Ever’s weaker laning phase has been exacerbated since Intel Extreme Masters Cologne, but Origen average a gold disadvantage at 15 minutes. Both teams have done well with global pressure from running multiple Teleports, but we’ve seen poor execution by Origen on this front as of late. Ever have also succeeded in pressuring their top lane opponents, and Origen rely too heavily on sOAZ lately for that not to hurt. Ever have struggled recently, but with more time with star support Kim "KeY" Hangi, they are a team to watch at Katowice.

This group is in slight shambles from top to bottom, and Origen have a reasonable chance to escape. When I spoke to PowerOfEvil at IEM San Jose, he said that the team’s shotcalling system had only just fallen into place the day before their first match. Origen could have a similar surge at Katowice and once again again like the promising team they were in San Jose, but it feels like most of that will come down to a weak competition pool.

Fnatic: Swift and Spirit again, Counter-Logiced, and an SKT beat down

"It's not the optimal state because it's very tough for an AD carry to have all these responsibilities, but I'm putting all my time into solving this. I'm watching through replays, just put myself in their seat, and — what would I do now, what would the enemy team do now — and I guess just trying to improve one of the weak sides of myself as a player, I think. With time I will just grow into it, people will take more responsibility, and we will be much stronger than we are right now."

Rekkles on developing as the shotcaller for Fnatic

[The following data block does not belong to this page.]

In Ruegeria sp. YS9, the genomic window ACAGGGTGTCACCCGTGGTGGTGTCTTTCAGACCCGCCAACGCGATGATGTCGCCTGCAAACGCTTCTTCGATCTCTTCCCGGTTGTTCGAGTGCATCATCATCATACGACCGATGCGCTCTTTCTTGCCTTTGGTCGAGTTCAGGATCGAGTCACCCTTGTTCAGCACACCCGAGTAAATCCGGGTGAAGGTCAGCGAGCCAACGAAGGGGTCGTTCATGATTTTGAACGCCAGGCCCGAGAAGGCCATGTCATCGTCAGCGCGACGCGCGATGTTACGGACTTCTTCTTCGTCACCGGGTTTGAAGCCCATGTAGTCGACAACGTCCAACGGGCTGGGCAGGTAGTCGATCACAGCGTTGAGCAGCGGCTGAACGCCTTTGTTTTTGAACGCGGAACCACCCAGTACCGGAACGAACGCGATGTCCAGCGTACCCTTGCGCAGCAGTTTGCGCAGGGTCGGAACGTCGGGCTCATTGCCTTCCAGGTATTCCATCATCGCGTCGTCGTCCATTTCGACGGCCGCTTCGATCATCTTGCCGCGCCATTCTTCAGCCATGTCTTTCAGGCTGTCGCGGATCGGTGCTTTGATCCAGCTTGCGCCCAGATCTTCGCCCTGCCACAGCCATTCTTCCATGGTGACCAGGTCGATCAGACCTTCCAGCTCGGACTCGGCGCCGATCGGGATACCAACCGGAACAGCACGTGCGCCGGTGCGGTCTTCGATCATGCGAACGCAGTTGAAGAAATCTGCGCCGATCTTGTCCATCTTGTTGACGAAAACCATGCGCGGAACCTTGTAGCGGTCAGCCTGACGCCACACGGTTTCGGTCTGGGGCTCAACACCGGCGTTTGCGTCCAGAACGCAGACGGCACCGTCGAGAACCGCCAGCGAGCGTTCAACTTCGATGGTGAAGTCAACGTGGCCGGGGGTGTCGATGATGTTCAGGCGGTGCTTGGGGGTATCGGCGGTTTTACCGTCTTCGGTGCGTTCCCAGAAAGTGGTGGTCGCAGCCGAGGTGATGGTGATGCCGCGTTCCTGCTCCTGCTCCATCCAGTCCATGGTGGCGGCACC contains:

Based on Group B, Fnatic are in a far worse position to find success than Origen. Despite Royal’s recent 2-0 win over the QG Reapers, QG seem to have a stronger grasp of team play and a more complex strategy based around slowing down the pace of the game. As Fnatic have often sought to implement slower game play, this becomes a much more difficult matchup as QG excel at the freeze and mid-late game teamfighting.

The last time that these two teams clashed in a best-of-three series, QG won 2-1. I wrote a feature covering the matchup between Lee “Spirit” Dayoon and Baek “Swift” Dahoon that discussed how Swift's team in China played better around him, but that Spirit was the better player. I still stand by my statement, with the caveat that Spirit is still having trouble adapting to Fnatic. Evidence of poor communication show when he gets caught out, and he often chooses to farm selfishly or go for greedy ganks without vision coverage.

This doesn’t make him dissimilar to Swift though. Swift has engaged too early in several of QG’s games before hitting his power spikes, but QG have demonstrated more coordination around their jungler in terms of setting up fights in choke points or executing multi-Teleport strategies. I expect this to ultimately give QG the advantage, even if Fnatic win the early game lane swap — which is also not a done deal given Fnatic’s occasional fumble.